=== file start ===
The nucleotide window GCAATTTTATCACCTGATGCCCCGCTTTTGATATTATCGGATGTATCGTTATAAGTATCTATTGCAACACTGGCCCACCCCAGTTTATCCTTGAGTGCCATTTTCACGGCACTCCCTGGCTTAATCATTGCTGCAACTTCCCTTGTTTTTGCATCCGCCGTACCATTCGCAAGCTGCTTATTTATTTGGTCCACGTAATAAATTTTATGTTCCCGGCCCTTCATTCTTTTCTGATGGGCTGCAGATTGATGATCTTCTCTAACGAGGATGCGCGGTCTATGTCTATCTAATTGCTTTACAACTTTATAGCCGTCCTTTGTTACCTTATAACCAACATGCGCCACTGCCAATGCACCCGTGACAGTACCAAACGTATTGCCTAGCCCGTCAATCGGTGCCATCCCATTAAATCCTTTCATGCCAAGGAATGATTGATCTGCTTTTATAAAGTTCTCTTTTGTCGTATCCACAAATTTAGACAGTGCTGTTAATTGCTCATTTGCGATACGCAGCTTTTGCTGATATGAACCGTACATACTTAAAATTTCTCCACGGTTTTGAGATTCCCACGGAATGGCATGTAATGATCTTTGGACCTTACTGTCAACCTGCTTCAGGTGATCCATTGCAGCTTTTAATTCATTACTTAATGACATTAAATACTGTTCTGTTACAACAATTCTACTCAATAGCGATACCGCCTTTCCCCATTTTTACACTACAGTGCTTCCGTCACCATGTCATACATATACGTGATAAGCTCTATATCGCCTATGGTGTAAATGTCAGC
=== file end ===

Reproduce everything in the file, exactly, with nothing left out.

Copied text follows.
The nucleotide window GCAATTTTATCACCTGATGCCCCGCTTTTGATATTATCGGATGTATCGTTATAAGTATCTATTGCAACACTGGCCCACCCCAGTTTATCCTTGAGTGCCATTTTCACGGCACTCCCTGGCTTAATCATTGCTGCAACTTCCCTTGTTTTTGCATCCGCCGTACCATTCGCAAGCTGCTTATTTATTTGGTCCACGTAATAAATTTTATGTTCCCGGCCCTTCATTCTTTTCTGATGGGCTGCAGATTGATGATCTTCTCTAACGAGGATGCGCGGTCTATGTCTATCTAATTGCTTTACAACTTTATAGCCGTCCTTTGTTACCTTATAACCAACATGCGCCACTGCCAATGCACCCGTGACAGTACCAAACGTATTGCCTAGCCCGTCAATCGGTGCCATCCCATTAAATCCTTTCATGCCAAGGAATGATTGATCTGCTTTTATAAAGTTCTCTTTTGTCGTATCCACAAATTTAGACAGTGCTGTTAATTGCTCATTTGCGATACGCAGCTTTTGCTGATATGAACCGTACATACTTAAAATTTCTCCACGGTTTTGAGATTCCCACGGAATGGCATGTAATGATCTTTGGACCTTACTGTCAACCTGCTTCAGGTGATCCATTGCAGCTTTTAATTCATTACTTAATGACATTAAATACTGTTCTGTTACAACAATTCTACTCAATAGCGATACCGCCTTTCCCCATTTTTACACTACAGTGCTTCCGTCACCATGTCATACATATACGTGATAAGCTCTATATCGCCTATGGTGTAAATGTCAGC